Not only are you giving them the amazing opportunity to stay together, and help them heal from their past, but you know they have someone in the house with them who understands them and can be there to provide emotional support. They are there for each other at what can be an extremely difficult and frightening time. After all, no matter how empathetic you are or how much you try to put yourself in their shoes, no one is going to understand how it feels to go into a foster home more than a sibling who is also going through the same thing.

Staying together can help them feel safer and make them feel less isolated in a new environment. It can also provide a sense of continuity and belonging as well as a connection to their family, culture, and background.

Keeping siblings together can also help with issues around attachment, which, in turn, can make fostering less challenging.

Think about how scary it must be when a foster child comes into a new home for the first time. The process can be made much easier with their sibling by their side to provide comfort and reassurance, helping them to adjust to their new home quicker.

This can make the process much easier for the whole family. It can also give you as a foster parent a little break now and then, knowing that they have each other to talk to and play with.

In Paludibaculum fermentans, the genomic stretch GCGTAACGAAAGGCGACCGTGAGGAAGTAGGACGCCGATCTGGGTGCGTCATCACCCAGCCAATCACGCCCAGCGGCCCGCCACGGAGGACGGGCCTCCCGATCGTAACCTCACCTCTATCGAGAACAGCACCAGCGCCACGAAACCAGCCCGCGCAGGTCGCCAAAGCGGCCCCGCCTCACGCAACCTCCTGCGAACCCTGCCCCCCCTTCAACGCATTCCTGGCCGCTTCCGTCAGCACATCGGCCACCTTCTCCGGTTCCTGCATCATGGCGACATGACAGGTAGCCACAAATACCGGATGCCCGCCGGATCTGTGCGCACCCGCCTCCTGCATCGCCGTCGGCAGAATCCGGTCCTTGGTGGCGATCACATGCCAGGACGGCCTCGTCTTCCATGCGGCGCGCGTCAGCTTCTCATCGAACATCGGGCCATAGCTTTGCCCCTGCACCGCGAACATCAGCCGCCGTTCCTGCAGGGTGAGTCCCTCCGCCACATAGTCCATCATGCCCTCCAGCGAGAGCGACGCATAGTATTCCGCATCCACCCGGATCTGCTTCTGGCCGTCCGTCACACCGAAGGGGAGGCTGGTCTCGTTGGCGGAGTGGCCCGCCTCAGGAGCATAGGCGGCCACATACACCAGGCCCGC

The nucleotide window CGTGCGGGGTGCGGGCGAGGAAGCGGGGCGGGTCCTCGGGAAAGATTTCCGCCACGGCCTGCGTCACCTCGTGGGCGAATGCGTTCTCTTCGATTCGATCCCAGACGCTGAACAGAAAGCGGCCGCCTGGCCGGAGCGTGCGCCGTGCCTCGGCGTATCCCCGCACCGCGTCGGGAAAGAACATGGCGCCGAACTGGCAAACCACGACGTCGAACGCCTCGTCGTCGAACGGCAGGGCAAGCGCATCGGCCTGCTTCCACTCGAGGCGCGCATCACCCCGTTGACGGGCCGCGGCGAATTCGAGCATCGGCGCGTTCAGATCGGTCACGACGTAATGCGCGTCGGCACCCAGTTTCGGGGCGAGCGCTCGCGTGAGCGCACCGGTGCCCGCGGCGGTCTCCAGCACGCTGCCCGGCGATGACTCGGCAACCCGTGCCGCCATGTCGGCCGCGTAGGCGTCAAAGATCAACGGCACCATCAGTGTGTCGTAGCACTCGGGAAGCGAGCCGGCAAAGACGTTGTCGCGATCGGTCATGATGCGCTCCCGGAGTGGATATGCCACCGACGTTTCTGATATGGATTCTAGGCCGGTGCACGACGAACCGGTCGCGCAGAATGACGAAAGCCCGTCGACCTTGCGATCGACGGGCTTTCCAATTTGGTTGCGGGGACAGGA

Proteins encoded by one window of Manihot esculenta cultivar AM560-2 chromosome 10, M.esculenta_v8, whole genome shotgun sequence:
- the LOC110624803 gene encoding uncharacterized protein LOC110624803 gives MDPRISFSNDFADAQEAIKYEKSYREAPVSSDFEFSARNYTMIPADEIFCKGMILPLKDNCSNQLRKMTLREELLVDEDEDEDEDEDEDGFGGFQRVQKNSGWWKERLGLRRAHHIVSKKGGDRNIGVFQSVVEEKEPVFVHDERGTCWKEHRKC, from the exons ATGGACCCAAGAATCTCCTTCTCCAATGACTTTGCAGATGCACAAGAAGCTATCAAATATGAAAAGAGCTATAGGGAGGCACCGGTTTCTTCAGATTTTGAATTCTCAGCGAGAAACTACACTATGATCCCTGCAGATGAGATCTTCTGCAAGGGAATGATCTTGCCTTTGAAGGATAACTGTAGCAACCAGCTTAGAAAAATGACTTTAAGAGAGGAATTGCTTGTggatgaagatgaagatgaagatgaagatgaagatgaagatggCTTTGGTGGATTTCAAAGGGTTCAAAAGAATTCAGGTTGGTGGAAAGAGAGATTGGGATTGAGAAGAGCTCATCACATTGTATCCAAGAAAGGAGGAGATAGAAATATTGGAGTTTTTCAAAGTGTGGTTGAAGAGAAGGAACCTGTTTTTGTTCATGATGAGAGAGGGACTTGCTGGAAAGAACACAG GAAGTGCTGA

Nurture the relationship of siblings with Fosterplus

At Fosterplus, keeping siblings together is something we always strive for. It can give children a better chance at a successful life, allowing them to stay with the loved ones they know.

When a child is placed with their brothers or sisters, they have a better chance of maintaining secure sibling attachments, allowing them to settle into their new home easier and have each other for emotional support. You also have the opportunity to help keep families together and enjoy nurturing sibling relationships, giving them a chance at a happy childhood together.

If you are interested to learn more about fostering siblings, download our free Fosterplus Sibling Information Pack, or give our friendly team a call who would love to answer any questions you might have.


Download our Guide to Fostering

Discover everything you need to know about fostering by downloading our brochure.